ACM-ICPC SEERC 2014 Problem E

Wanted to do a writeup of Problem E in this year's Southeastern European Regional Contest of ACM-ICPC. Even though it was the 4th most solved question in the round, it was not intuitive to any member of my team. After thinking over the cues provided in the problem analysis session that took place following the contest, I believe I reached a point to let me code a solution. I also wanted to discuss the theory I based my code on, in hopes that it can be corrected by others if wrong, and can help others understand the problem if/once it is correct. Once I find the time, I plan to add some diagrams/illustrations to clarify a couple of points in Ideas&Facts and The Solution sections of this post. So let's start with the problem statement

Problem Statement

Peter and Bob are playing a "Points" game on a math sheet of paper. Peter places a few points on the paper - grid nodes. Bob wants to surround them with a polygon so that all marked nodes are laying strictly within (not at the border) the polygon. All sides of the polygon are along the sides or the diagonals of the grid cells and its perimeter is as small as possible. You must determine what is the perimeter of the polygon.


The first line of the input file contains integer N - the number of points placed by Peter (1 <= N <= 100,000) Each of following N lines contains two integers xi, yi - the point coordinates placed by Peter. The coordinates by absolute value do not exceed 106. Some points can match.


You need to print one number - the perimeter of the required polygon. The answer should be printed with accuracy not less than 0.001.

Sample Cases

0 0
1 1
1 2

Ideas & Facts

The question involves finding a polygon that encloses all the given points on the plane. The constraint to this polygon is that its sides need to be either parallel to the axes of the coordinate system or have to make 45 degrees with one of them. The question statement also asks us to find a polygon with the minimal perimeter. There are a few key aspects to such a polygon that one needs to notice before getting to a solution, and an informal proof for all such takeaways I could think of are provided below.

The first thing to notice is that the polygon we are looking for is convex. Assume that the p olygon may be concave and consider a concave section in it. The argument that invalidates the possiblity of such a concavic section is the fact that connecting the endpoints of the said section costs less, thereby producing a polygon with smaller perimeter. Thus, all such concavic section on a polygon need to be corrected this way to minimize its perimeter.

A second fact we will need to keep in mind in the following sections is the fact that all convex polygons, and not just the uniform ones, have a total of 360 degrees of exterior angles.

A third thing to note is that the corners of the polygon we are looking for will have interior angles of 45, 90 or 135 degrees, as it can only have horizontal, vertical or 45 degrees inclined lines as sides.

The next claim will sound a little too irrelevant, but it is important to note. We can claim that the convex polygon we are looking for can have not more than 8 corners. The proof follows from the two things we observed earlier. As the number of sides increase in a convex polygon, the interior angles must increase, or in other words, the exterior angle between neighboring two sides must decrease, as any convex polygon can have 360 degrees of total exterior angles. Understanding of this greedy strategy (i.e. keeping the exterior angles small to increase the number of corners we can have in a convex polygon) should serve sufficient to prove the claim. Consider that we want to draw the polygon with the most sides that complies with the constraints given in the question statement. The interior angle between consecutive edges can be 45, 90 or 135 degrees. In those cases, the exterior angle will be 135, 90 and 45 degrees, respectively. If we do the greedy thing and choose to draw each of our corners in such a way that each of them has minimal exterior angles, then we can not draw a polygon with more than (360 / 45) = 8 corners as we will have exhausted all 360 degrees of exterior angle any convex polygon could have.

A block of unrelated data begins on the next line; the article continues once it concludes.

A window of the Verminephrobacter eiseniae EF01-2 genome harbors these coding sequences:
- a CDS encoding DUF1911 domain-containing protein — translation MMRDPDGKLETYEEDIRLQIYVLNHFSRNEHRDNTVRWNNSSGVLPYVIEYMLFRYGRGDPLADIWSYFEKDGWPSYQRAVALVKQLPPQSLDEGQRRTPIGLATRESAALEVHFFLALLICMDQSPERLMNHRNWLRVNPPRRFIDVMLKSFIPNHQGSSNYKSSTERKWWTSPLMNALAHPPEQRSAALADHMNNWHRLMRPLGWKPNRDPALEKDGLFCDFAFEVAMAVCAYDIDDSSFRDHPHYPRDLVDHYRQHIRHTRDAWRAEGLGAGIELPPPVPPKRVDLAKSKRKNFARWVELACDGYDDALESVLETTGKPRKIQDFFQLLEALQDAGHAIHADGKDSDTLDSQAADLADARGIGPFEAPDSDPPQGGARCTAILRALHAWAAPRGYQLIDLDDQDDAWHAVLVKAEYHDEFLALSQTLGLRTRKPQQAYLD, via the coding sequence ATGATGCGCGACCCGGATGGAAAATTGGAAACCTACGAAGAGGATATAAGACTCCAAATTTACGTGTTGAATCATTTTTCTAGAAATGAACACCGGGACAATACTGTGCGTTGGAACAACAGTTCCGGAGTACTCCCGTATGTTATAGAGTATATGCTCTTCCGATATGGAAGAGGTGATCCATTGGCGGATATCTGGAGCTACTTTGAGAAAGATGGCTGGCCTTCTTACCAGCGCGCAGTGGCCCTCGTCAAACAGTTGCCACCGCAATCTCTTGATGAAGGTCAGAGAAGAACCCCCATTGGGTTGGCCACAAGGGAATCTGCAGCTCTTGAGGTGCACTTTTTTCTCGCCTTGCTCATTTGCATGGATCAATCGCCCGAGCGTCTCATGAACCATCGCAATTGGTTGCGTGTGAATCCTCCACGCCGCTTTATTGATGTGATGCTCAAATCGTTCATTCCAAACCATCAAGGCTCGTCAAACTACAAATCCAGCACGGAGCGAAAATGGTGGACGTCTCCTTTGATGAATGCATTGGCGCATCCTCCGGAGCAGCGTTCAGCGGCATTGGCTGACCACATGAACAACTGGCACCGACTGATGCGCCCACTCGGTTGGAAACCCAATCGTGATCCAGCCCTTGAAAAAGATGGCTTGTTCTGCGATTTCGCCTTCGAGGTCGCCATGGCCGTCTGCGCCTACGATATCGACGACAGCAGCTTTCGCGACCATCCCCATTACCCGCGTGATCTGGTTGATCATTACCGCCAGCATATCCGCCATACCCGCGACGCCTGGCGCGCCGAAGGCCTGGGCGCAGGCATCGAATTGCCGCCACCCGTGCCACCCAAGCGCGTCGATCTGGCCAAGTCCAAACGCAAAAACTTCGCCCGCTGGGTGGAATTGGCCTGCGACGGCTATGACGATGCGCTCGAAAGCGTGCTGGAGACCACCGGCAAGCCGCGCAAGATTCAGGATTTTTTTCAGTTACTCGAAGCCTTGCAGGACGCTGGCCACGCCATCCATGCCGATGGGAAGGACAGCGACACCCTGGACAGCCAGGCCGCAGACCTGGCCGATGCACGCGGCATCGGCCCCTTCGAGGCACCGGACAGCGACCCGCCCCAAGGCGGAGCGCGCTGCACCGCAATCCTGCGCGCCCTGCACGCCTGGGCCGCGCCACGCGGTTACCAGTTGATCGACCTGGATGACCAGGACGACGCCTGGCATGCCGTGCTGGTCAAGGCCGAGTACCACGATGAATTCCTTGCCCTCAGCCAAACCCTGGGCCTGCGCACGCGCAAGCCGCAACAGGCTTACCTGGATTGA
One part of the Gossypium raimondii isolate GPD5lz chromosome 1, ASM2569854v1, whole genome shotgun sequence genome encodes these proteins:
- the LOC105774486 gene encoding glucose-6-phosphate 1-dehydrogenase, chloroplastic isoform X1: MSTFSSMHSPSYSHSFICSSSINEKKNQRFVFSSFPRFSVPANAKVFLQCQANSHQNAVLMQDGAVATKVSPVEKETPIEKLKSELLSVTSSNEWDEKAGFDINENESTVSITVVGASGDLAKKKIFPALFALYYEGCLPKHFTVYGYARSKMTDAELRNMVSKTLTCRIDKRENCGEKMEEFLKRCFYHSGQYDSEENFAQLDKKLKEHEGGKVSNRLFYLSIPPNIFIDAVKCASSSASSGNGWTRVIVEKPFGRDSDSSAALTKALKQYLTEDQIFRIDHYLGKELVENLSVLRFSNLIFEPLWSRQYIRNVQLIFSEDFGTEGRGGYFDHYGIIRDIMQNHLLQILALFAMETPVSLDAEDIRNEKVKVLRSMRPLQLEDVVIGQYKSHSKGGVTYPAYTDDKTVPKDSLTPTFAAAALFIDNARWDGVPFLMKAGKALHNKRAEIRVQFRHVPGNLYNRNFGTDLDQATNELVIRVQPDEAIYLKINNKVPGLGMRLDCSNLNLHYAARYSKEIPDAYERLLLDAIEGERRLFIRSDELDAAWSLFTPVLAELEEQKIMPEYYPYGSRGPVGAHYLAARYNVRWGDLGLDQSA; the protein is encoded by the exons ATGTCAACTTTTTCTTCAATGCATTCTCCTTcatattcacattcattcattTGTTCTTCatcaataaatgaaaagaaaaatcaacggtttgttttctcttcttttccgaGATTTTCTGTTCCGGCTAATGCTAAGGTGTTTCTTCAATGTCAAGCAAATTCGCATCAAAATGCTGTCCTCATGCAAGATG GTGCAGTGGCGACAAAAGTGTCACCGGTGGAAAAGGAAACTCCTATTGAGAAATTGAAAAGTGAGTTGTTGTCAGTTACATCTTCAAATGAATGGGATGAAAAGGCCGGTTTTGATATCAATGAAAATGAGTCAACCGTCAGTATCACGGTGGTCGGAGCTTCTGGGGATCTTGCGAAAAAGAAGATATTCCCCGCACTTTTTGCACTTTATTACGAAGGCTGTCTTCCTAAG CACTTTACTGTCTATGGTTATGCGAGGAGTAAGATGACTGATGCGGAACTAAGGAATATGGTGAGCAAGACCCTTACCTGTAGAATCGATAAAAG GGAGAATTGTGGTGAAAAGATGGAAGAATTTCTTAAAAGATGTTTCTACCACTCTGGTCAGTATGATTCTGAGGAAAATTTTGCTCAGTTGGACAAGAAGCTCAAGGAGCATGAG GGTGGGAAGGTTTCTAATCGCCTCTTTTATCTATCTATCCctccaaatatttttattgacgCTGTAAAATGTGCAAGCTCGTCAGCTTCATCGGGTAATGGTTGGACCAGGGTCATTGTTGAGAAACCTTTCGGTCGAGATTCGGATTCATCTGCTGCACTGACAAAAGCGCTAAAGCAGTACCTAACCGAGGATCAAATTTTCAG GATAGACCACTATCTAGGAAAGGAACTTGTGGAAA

The Solution

The solution is derived from the idea that all the points are to lie within a bounding rectangle with sides located at minimal and maximal x and y coordinates. (xMin - 1, xMax + 1, yMin - 1, and yMax + 1, to be exact) We want to cut off the unnecessary parts of this bounding rectangle to make the perimeter of this bounding polygon optimal. As we need a single polygon with just one face, we can not cut or make a hole from the middle. We can only cut from the sides. As the coordinates of the sides are pretty optimal (i.e. increasing min or decreasing max sides would cause a point to lie on the polygon's edge, which is not allowed) the only part of the rectangle we can optimize is its corners. We are only allowed to make diagonal cuts to the corners, so we should find the closest point to each corner and cut the corner diagonally based on the distance of this closest point to the corner we are cutting.